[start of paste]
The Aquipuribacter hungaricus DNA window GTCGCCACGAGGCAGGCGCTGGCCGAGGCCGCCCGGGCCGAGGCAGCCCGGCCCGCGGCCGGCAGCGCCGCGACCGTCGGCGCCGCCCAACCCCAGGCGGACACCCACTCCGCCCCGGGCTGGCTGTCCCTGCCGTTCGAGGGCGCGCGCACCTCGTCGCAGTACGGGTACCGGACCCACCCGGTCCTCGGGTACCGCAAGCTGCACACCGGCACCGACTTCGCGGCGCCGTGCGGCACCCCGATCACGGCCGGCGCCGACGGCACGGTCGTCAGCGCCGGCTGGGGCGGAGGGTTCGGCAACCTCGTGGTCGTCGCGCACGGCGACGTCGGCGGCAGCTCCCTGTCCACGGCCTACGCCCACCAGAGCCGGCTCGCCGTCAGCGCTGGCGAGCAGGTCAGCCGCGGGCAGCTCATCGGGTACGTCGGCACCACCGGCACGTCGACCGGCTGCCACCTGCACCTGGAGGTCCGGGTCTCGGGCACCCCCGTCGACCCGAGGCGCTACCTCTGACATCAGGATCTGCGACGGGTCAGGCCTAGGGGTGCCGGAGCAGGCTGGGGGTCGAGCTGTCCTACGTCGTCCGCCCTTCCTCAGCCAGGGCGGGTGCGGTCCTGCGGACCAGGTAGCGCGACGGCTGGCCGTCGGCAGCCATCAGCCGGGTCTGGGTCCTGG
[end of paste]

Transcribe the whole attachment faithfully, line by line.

The Aquipuribacter hungaricus DNA window GTCGCCACGAGGCAGGCGCTGGCCGAGGCCGCCCGGGCCGAGGCAGCCCGGCCCGCGGCCGGCAGCGCCGCGACCGTCGGCGCCGCCCAACCCCAGGCGGACACCCACTCCGCCCCGGGCTGGCTGTCCCTGCCGTTCGAGGGCGCGCGCACCTCGTCGCAGTACGGGTACCGGACCCACCCGGTCCTCGGGTACCGCAAGCTGCACACCGGCACCGACTTCGCGGCGCCGTGCGGCACCCCGATCACGGCCGGCGCCGACGGCACGGTCGTCAGCGCCGGCTGGGGCGGAGGGTTCGGCAACCTCGTGGTCGTCGCGCACGGCGACGTCGGCGGCAGCTCCCTGTCCACGGCCTACGCCCACCAGAGCCGGCTCGCCGTCAGCGCTGGCGAGCAGGTCAGCCGCGGGCAGCTCATCGGGTACGTCGGCACCACCGGCACGTCGACCGGCTGCCACCTGCACCTGGAGGTCCGGGTCTCGGGCACCCCCGTCGACCCGAGGCGCTACCTCTGACATCAGGATCTGCGACGGGTCAGGCCTAGGGGTGCCGGAGCAGGCTGGGGGTCGAGCTGTCCTACGTCGTCCGCCCTTCCTCAGCCAGGGCGGGTGCGGTCCTGCGGACCAGGTAGCGCGACGGCTGGCCGTCGGCAGCCATCAGCCGGGTCTGGGTCCTGG